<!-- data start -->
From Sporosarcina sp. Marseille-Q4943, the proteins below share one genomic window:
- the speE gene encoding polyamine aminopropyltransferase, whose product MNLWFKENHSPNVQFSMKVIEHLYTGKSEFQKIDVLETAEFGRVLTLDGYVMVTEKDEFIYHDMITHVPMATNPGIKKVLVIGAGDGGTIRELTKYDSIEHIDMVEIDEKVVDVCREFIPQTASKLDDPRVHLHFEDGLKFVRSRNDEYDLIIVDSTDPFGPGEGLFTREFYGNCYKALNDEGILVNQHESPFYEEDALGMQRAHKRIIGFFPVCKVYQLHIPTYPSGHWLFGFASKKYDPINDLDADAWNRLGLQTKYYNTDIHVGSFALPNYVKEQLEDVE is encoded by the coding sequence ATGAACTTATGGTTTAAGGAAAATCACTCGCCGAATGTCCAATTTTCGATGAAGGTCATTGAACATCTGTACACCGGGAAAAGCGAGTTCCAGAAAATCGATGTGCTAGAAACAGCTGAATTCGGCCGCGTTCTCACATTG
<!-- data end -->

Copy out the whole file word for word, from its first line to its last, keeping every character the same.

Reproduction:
From Sporosarcina sp. Marseille-Q4943, the proteins below share one genomic window:
- the speE gene encoding polyamine aminopropyltransferase, whose product MNLWFKENHSPNVQFSMKVIEHLYTGKSEFQKIDVLETAEFGRVLTLDGYVMVTEKDEFIYHDMITHVPMATNPGIKKVLVIGAGDGGTIRELTKYDSIEHIDMVEIDEKVVDVCREFIPQTASKLDDPRVHLHFEDGLKFVRSRNDEYDLIIVDSTDPFGPGEGLFTREFYGNCYKALNDEGILVNQHESPFYEEDALGMQRAHKRIIGFFPVCKVYQLHIPTYPSGHWLFGFASKKYDPINDLDADAWNRLGLQTKYYNTDIHVGSFALPNYVKEQLEDVE is encoded by the coding sequence ATGAACTTATGGTTTAAGGAAAATCACTCGCCGAATGTCCAATTTTCGATGAAGGTCATTGAACATCTGTACACCGGGAAAAGCGAGTTCCAGAAAATCGATGTGCTAGAAACAGCTGAATTCGGCCGCGTTCTCACATTG